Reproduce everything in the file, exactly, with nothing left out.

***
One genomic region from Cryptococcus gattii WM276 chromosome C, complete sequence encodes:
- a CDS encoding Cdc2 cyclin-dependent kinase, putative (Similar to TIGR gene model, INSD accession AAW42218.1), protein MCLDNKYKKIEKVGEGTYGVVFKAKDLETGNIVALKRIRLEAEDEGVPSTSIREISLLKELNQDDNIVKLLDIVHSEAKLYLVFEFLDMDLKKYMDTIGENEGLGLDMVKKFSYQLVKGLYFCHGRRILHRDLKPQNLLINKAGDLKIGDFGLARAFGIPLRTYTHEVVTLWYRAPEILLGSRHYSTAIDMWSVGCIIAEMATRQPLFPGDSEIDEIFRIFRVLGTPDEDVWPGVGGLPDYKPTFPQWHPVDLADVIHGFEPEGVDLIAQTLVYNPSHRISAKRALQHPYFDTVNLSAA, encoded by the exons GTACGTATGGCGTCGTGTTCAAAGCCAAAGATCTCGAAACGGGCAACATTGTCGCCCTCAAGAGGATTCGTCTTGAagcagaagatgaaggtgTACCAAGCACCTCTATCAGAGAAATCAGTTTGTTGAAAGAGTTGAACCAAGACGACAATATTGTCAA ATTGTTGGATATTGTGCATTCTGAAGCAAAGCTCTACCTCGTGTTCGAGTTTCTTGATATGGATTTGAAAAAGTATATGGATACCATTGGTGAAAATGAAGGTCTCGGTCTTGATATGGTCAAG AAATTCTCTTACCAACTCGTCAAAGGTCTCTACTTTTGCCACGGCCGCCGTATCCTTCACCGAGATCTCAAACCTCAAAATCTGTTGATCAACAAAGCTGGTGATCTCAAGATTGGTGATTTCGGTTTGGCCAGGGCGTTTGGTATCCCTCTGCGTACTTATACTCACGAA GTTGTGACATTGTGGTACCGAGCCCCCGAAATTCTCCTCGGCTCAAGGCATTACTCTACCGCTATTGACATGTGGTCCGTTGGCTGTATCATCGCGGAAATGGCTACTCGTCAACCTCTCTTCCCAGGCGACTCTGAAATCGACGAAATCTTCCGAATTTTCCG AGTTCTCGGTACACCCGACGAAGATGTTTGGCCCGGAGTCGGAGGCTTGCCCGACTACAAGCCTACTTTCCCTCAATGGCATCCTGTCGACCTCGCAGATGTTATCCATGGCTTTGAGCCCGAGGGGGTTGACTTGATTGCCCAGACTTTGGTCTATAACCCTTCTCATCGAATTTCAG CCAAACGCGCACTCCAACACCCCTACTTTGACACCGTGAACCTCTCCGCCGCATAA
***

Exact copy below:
One genomic region from Cryptococcus gattii WM276 chromosome C, complete sequence encodes:
- a CDS encoding Cdc2 cyclin-dependent kinase, putative (Similar to TIGR gene model, INSD accession AAW42218.1), protein MCLDNKYKKIEKVGEGTYGVVFKAKDLETGNIVALKRIRLEAEDEGVPSTSIREISLLKELNQDDNIVKLLDIVHSEAKLYLVFEFLDMDLKKYMDTIGENEGLGLDMVKKFSYQLVKGLYFCHGRRILHRDLKPQNLLINKAGDLKIGDFGLARAFGIPLRTYTHEVVTLWYRAPEILLGSRHYSTAIDMWSVGCIIAEMATRQPLFPGDSEIDEIFRIFRVLGTPDEDVWPGVGGLPDYKPTFPQWHPVDLADVIHGFEPEGVDLIAQTLVYNPSHRISAKRALQHPYFDTVNLSAA, encoded by the exons GTACGTATGGCGTCGTGTTCAAAGCCAAAGATCTCGAAACGGGCAACATTGTCGCCCTCAAGAGGATTCGTCTTGAagcagaagatgaaggtgTACCAAGCACCTCTATCAGAGAAATCAGTTTGTTGAAAGAGTTGAACCAAGACGACAATATTGTCAA ATTGTTGGATATTGTGCATTCTGAAGCAAAGCTCTACCTCGTGTTCGAGTTTCTTGATATGGATTTGAAAAAGTATATGGATACCATTGGTGAAAATGAAGGTCTCGGTCTTGATATGGTCAAG AAATTCTCTTACCAACTCGTCAAAGGTCTCTACTTTTGCCACGGCCGCCGTATCCTTCACCGAGATCTCAAACCTCAAAATCTGTTGATCAACAAAGCTGGTGATCTCAAGATTGGTGATTTCGGTTTGGCCAGGGCGTTTGGTATCCCTCTGCGTACTTATACTCACGAA GTTGTGACATTGTGGTACCGAGCCCCCGAAATTCTCCTCGGCTCAAGGCATTACTCTACCGCTATTGACATGTGGTCCGTTGGCTGTATCATCGCGGAAATGGCTACTCGTCAACCTCTCTTCCCAGGCGACTCTGAAATCGACGAAATCTTCCGAATTTTCCG AGTTCTCGGTACACCCGACGAAGATGTTTGGCCCGGAGTCGGAGGCTTGCCCGACTACAAGCCTACTTTCCCTCAATGGCATCCTGTCGACCTCGCAGATGTTATCCATGGCTTTGAGCCCGAGGGGGTTGACTTGATTGCCCAGACTTTGGTCTATAACCCTTCTCATCGAATTTCAG CCAAACGCGCACTCCAACACCCCTACTTTGACACCGTGAACCTCTCCGCCGCATAA